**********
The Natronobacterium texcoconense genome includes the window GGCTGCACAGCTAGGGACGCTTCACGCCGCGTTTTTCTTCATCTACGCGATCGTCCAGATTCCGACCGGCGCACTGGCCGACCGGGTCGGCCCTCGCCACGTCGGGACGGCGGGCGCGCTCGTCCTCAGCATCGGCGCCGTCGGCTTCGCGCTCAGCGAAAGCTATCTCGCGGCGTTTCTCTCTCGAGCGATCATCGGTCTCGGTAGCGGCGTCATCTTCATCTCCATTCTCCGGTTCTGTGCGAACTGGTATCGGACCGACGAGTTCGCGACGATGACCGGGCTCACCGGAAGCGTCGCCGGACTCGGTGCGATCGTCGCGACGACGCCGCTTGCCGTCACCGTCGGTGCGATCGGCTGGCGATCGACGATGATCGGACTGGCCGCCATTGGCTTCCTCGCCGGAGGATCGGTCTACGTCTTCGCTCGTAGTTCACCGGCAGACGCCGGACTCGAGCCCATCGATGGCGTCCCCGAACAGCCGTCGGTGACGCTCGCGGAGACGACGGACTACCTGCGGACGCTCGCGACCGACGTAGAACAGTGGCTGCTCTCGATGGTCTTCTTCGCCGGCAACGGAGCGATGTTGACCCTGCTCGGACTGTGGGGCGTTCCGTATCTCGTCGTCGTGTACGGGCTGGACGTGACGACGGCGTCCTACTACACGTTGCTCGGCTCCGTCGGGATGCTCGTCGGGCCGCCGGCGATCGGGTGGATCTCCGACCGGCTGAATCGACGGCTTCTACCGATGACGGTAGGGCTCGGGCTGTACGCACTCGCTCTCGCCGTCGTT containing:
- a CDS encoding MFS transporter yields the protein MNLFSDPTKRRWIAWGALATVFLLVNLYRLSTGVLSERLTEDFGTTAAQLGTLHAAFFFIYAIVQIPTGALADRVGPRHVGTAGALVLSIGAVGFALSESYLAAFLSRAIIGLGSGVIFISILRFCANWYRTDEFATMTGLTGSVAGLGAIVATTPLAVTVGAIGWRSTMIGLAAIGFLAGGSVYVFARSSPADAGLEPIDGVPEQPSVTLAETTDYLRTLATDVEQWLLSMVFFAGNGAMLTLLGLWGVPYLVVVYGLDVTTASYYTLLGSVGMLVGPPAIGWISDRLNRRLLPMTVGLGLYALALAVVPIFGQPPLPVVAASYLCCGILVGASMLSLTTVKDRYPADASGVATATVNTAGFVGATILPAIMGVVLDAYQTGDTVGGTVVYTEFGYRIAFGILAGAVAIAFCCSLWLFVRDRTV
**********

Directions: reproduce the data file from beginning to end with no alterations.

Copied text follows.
The Natronobacterium texcoconense genome includes the window GGCTGCACAGCTAGGGACGCTTCACGCCGCGTTTTTCTTCATCTACGCGATCGTCCAGATTCCGACCGGCGCACTGGCCGACCGGGTCGGCCCTCGCCACGTCGGGACGGCGGGCGCGCTCGTCCTCAGCATCGGCGCCGTCGGCTTCGCGCTCAGCGAAAGCTATCTCGCGGCGTTTCTCTCTCGAGCGATCATCGGTCTCGGTAGCGGCGTCATCTTCATCTCCATTCTCCGGTTCTGTGCGAACTGGTATCGGACCGACGAGTTCGCGACGATGACCGGGCTCACCGGAAGCGTCGCCGGACTCGGTGCGATCGTCGCGACGACGCCGCTTGCCGTCACCGTCGGTGCGATCGGCTGGCGATCGACGATGATCGGACTGGCCGCCATTGGCTTCCTCGCCGGAGGATCGGTCTACGTCTTCGCTCGTAGTTCACCGGCAGACGCCGGACTCGAGCCCATCGATGGCGTCCCCGAACAGCCGTCGGTGACGCTCGCGGAGACGACGGACTACCTGCGGACGCTCGCGACCGACGTAGAACAGTGGCTGCTCTCGATGGTCTTCTTCGCCGGCAACGGAGCGATGTTGACCCTGCTCGGACTGTGGGGCGTTCCGTATCTCGTCGTCGTGTACGGGCTGGACGTGACGACGGCGTCCTACTACACGTTGCTCGGCTCCGTCGGGATGCTCGTCGGGCCGCCGGCGATCGGGTGGATCTCCGACCGGCTGAATCGACGGCTTCTACCGATGACGGTAGGGCTCGGGCTGTACGCACTCGCTCTCGCCGTCGTT containing:
- a CDS encoding MFS transporter yields the protein MNLFSDPTKRRWIAWGALATVFLLVNLYRLSTGVLSERLTEDFGTTAAQLGTLHAAFFFIYAIVQIPTGALADRVGPRHVGTAGALVLSIGAVGFALSESYLAAFLSRAIIGLGSGVIFISILRFCANWYRTDEFATMTGLTGSVAGLGAIVATTPLAVTVGAIGWRSTMIGLAAIGFLAGGSVYVFARSSPADAGLEPIDGVPEQPSVTLAETTDYLRTLATDVEQWLLSMVFFAGNGAMLTLLGLWGVPYLVVVYGLDVTTASYYTLLGSVGMLVGPPAIGWISDRLNRRLLPMTVGLGLYALALAVVPIFGQPPLPVVAASYLCCGILVGASMLSLTTVKDRYPADASGVATATVNTAGFVGATILPAIMGVVLDAYQTGDTVGGTVVYTEFGYRIAFGILAGAVAIAFCCSLWLFVRDRTV